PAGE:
In 1990 the Thomas County Board of Tax Assessors began reappraising rural property within the county, emphasizing location of the property as a determinant of value. The reappraisals generated several tax appeals by landowners which were unsuccessful before the Board of Equalization. However, the superior court concluded that the new method of appraisal impermissibly subclassified rural property and violated the uniform taxation clause of the State Constitution. This appeal by the Thomas County Board of Tax Assessors followed.
"[A]ll taxation shall be uniform upon the same class of subjects within the territorial limits of the authority levying the tax." Ga. Const. 1983, Art. VII, Sec. I, Par. III (a). "[B]oth tangible personal property and realty must be returned for taxation at fair market value, and must be taxed at the same rate. But there is no requirement that the same method be utilized to determine what the fair market value is. Quite to the contrary, the court has repeatedly held that the utilization of different methods to determine fair market value does not contravene the Constitution or the laws of Georgia." Dougherty County Bd. of Tax Assessors v. Burt Realty Co., 250 Ga. 467
, 469 (298 SE2d 475
) (1983). Accord Harrington v. Baldwin County Bd. of Tax Assessors, 214 Ga. App. 178 (447 SE2d 300) (1994)
In the instant case, in addition to considering such factors as use, soil type, and tract size, the appellant's method of reappraisal called for dividing rural property into zones for the purpose of considering location as an element of value. Four large-tract zones and six small-tract zones were drawn by analyzing property sales prior to 1990 to ascertain the ratio of assessed value to sales price. The valuation of both large and small tracts was adjusted based upon the zone in which they were located, and the millage rate was then applied to 40 percent of that valuation.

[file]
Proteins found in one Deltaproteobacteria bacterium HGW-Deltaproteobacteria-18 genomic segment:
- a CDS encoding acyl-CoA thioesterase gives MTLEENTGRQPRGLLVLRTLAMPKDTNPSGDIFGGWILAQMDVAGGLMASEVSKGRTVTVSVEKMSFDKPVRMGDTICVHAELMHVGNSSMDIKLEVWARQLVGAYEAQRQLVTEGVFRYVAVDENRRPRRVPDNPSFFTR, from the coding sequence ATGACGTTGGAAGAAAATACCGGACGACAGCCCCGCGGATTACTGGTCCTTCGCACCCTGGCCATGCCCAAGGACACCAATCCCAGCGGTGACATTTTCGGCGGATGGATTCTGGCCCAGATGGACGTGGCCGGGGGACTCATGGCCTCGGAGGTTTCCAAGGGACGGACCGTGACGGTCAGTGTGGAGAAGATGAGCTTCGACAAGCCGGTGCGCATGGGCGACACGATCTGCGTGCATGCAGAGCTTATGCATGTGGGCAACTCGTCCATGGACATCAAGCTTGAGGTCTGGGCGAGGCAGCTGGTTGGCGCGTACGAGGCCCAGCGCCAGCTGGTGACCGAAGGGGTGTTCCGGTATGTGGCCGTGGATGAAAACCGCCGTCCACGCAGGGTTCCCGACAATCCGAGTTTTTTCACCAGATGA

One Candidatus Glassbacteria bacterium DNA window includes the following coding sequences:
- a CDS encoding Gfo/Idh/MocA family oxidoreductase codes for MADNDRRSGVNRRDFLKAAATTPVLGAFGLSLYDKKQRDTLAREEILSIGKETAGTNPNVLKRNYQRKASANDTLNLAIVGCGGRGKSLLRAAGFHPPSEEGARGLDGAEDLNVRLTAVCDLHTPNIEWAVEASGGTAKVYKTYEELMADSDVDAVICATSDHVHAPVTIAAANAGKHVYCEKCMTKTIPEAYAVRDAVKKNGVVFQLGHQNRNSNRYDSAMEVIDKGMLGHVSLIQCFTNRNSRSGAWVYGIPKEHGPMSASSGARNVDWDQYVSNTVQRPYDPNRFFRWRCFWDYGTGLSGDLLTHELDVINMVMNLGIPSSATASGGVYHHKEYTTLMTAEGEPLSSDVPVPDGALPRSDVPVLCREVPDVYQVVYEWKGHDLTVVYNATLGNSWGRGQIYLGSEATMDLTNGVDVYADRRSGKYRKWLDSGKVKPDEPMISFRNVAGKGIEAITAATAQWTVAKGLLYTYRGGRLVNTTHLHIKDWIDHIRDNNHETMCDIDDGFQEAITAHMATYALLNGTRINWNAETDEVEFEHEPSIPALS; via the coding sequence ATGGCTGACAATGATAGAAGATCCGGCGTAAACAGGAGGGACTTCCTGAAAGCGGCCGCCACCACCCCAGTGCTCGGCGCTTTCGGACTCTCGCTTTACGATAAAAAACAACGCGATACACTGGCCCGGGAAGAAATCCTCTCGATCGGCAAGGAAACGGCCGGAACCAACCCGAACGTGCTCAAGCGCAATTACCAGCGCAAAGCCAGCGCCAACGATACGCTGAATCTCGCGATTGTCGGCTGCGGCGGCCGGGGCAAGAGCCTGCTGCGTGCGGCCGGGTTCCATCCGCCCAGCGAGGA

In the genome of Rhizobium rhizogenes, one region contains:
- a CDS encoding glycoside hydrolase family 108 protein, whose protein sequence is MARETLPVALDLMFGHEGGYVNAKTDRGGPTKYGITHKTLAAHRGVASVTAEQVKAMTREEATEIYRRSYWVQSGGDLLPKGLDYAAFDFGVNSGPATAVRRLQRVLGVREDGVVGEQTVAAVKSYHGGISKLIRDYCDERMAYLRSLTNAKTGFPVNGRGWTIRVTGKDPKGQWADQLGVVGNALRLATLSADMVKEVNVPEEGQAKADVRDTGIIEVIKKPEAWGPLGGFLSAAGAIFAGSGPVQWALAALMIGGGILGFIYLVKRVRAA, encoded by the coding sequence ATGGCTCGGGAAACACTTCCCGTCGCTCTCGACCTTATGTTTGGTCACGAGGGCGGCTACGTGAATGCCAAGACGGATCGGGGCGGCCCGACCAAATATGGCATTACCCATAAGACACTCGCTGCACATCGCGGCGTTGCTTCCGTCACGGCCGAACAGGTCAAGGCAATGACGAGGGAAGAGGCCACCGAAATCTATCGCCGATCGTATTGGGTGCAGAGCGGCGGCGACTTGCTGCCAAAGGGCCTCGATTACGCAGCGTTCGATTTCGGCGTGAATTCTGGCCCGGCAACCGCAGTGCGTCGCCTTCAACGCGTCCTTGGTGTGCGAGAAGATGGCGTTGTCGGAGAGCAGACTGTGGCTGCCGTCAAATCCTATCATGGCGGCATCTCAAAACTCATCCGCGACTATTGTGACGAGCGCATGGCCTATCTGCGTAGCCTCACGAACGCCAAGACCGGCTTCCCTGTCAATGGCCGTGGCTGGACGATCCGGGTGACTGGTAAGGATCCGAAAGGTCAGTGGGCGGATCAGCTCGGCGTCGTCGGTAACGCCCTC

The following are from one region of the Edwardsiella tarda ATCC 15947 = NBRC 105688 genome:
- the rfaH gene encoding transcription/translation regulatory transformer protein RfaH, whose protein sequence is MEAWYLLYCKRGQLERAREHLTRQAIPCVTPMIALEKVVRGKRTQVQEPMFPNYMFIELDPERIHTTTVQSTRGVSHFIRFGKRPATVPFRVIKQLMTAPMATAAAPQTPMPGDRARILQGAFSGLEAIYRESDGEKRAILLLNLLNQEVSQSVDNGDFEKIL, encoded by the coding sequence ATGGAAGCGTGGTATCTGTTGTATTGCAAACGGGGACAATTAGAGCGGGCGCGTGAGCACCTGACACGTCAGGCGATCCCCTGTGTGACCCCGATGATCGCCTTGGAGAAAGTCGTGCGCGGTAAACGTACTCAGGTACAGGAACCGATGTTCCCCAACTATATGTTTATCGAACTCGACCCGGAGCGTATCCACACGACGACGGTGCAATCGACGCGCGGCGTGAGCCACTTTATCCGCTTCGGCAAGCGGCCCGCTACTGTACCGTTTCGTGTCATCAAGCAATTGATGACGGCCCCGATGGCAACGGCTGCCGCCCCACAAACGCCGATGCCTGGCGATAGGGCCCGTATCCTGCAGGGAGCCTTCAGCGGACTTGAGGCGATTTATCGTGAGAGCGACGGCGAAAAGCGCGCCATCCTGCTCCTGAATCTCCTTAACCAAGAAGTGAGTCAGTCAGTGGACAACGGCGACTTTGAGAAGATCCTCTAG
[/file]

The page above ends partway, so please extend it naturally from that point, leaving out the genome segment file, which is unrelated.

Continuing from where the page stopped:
The appellant's valuation of rural property by zones thus constituted a method of determining fair market value which realistically emphasized location as a factor. The zones were not arbitrarily fixed, but were drawn from a detailed analysis of property sales throughout the county. As such, there was no impermissible subclassification of the same type of property, and the trial court erred in concluding otherwise.
In finding that the appellant's method of valuation violated the uniformity clause, the trial court misplaced its reliance upon Griggs v. Greene, 230 Ga. 257 (197 SE2d 116) (1973)
, wherein the State Revenue Commissioner proposed to adjust real property differently according to its location inside or outside the city limits. Although that arbitrary subclassification of real property violated the uniformity clause, nothing in Griggs prohibits consideration of location as a factor in determining fair market value.
Because the trial court invalidated the assessment, it did not address another issue raised by the appellee landowners, i.e., whether the appellant separated the value of timber from the value of land for 1992 as required by OCGA 48-5-2
(3) (E). Accordingly, this case must be remanded for the trial court's resolution of that issue.